BOTH Supply & Exhaust
is best, but if only 1 fan, Exhaust
is essential. Install the Exhaust fan High, and the Supply air duct Low.
Air is required in engine
compartments, for two separate purposes:
- engine combustion
- engine room cooling
- Engine compartment ventilation is NOT intended to vent noxious products of combustion, which should be exhausted through the engine exhaust.
An ideal system would provide fully mechanical ventilation - both supply and exhaust air fans.
As implied by Brett, the supply fan might be sized about 10% lower than the exhaust fan (less combustion air), to provide a slight negative pressure in the engine room, thereby preventing fumes entering the occupied spaces.
If engine compartment ventilation is provided by a single fan - it should be an exhaust (extractor) fa,, located in the upper 1/3 of the compartment.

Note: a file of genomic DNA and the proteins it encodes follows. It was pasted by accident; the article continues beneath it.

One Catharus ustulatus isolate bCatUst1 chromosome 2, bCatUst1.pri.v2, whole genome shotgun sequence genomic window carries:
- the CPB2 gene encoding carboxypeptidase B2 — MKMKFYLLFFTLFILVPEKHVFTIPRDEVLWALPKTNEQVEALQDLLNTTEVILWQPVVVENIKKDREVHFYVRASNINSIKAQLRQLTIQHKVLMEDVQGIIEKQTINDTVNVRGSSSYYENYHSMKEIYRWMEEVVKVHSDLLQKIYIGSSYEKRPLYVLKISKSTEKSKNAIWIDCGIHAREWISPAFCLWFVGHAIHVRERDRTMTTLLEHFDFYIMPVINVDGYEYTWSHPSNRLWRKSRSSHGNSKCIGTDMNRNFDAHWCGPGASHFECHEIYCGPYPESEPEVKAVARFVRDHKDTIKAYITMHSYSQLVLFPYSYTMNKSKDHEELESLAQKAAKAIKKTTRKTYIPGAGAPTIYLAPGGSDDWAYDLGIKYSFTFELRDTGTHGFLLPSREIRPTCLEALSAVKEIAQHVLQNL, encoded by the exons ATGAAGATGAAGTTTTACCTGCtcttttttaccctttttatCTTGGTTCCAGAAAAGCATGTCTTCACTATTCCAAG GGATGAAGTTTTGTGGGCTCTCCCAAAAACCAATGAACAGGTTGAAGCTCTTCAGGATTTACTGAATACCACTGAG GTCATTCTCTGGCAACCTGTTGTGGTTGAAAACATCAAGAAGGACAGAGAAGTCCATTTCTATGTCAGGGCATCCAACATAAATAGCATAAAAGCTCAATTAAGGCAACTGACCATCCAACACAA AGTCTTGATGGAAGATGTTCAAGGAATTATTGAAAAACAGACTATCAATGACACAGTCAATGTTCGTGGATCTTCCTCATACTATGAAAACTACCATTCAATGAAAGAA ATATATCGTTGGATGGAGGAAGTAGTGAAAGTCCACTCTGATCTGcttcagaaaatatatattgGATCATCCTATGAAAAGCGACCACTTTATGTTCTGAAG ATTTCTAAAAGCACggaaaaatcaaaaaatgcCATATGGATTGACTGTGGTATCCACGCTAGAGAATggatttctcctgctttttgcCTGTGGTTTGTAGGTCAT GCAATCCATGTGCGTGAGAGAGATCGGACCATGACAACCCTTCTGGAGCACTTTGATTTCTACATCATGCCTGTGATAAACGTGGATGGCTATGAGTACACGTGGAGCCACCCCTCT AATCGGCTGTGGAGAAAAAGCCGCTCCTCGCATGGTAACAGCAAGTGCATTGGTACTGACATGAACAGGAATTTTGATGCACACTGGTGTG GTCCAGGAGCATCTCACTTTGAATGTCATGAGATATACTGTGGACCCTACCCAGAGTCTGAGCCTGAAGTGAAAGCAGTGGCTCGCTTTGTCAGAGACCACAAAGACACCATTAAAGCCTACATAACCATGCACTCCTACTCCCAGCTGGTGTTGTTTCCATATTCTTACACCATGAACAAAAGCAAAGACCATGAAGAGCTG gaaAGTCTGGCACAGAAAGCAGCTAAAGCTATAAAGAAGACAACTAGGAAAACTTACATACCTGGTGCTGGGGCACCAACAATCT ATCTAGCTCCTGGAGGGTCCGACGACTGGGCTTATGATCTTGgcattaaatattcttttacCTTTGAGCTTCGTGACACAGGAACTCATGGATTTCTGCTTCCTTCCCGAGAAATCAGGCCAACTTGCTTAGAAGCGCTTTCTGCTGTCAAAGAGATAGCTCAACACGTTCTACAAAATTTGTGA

For every 10° above 77° F, an engine may lose 1% to 1.5% of its power output. So the engine room must be supplied with cool air, supplied as low down as possible (lower 1/3 of compartment), and exhausted out from the upper (1/3) part of the engine compartment.
Formulas for engine room air required for engine combustion, and for cooling
can be found in most engine installation manuals
. Hot climates may require as much as twice the ventilating (cooling) capacity as do temperate climates.